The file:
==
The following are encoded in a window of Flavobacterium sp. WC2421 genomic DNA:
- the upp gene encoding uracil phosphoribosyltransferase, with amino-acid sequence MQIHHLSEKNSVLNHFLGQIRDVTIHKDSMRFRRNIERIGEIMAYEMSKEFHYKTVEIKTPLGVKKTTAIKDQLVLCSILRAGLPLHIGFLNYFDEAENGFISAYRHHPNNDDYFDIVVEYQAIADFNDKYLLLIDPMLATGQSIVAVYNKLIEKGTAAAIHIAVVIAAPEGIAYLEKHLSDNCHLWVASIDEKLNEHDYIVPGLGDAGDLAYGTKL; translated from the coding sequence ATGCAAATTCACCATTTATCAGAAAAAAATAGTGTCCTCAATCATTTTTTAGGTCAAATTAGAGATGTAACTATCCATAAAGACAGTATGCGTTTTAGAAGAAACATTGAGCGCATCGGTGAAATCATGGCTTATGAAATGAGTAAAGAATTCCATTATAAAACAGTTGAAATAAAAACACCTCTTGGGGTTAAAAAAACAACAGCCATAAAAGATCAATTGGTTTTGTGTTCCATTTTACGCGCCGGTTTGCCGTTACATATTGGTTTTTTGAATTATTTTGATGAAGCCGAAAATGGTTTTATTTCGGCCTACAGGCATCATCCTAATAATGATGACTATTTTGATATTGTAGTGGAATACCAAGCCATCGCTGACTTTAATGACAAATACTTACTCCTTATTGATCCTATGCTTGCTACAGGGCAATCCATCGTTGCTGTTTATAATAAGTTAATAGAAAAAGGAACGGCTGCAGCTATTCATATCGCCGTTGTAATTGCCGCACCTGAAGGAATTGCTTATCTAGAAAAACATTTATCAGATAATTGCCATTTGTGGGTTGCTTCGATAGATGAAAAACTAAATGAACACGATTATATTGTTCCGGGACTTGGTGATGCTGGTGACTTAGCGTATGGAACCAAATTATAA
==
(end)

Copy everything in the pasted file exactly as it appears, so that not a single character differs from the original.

The following are encoded in a window of Flavobacterium sp. WC2421 genomic DNA:
- the upp gene encoding uracil phosphoribosyltransferase, with amino-acid sequence MQIHHLSEKNSVLNHFLGQIRDVTIHKDSMRFRRNIERIGEIMAYEMSKEFHYKTVEIKTPLGVKKTTAIKDQLVLCSILRAGLPLHIGFLNYFDEAENGFISAYRHHPNNDDYFDIVVEYQAIADFNDKYLLLIDPMLATGQSIVAVYNKLIEKGTAAAIHIAVVIAAPEGIAYLEKHLSDNCHLWVASIDEKLNEHDYIVPGLGDAGDLAYGTKL; translated from the coding sequence ATGCAAATTCACCATTTATCAGAAAAAAATAGTGTCCTCAATCATTTTTTAGGTCAAATTAGAGATGTAACTATCCATAAAGACAGTATGCGTTTTAGAAGAAACATTGAGCGCATCGGTGAAATCATGGCTTATGAAATGAGTAAAGAATTCCATTATAAAACAGTTGAAATAAAAACACCTCTTGGGGTTAAAAAAACAACAGCCATAAAAGATCAATTGGTTTTGTGTTCCATTTTACGCGCCGGTTTGCCGTTACATATTGGTTTTTTGAATTATTTTGATGAAGCCGAAAATGGTTTTATTTCGGCCTACAGGCATCATCCTAATAATGATGACTATTTTGATATTGTAGTGGAATACCAAGCCATCGCTGACTTTAATGACAAATACTTACTCCTTATTGATCCTATGCTTGCTACAGGGCAATCCATCGTTGCTGTTTATAATAAGTTAATAGAAAAAGGAACGGCTGCAGCTATTCATATCGCCGTTGTAATTGCCGCACCTGAAGGAATTGCTTATCTAGAAAAACATTTATCAGATAATTGCCATTTGTGGGTTGCTTCGATAGATGAAAAACTAAATGAACACGATTATATTGTTCCGGGACTTGGTGATGCTGGTGACTTAGCGTATGGAACCAAATTATAA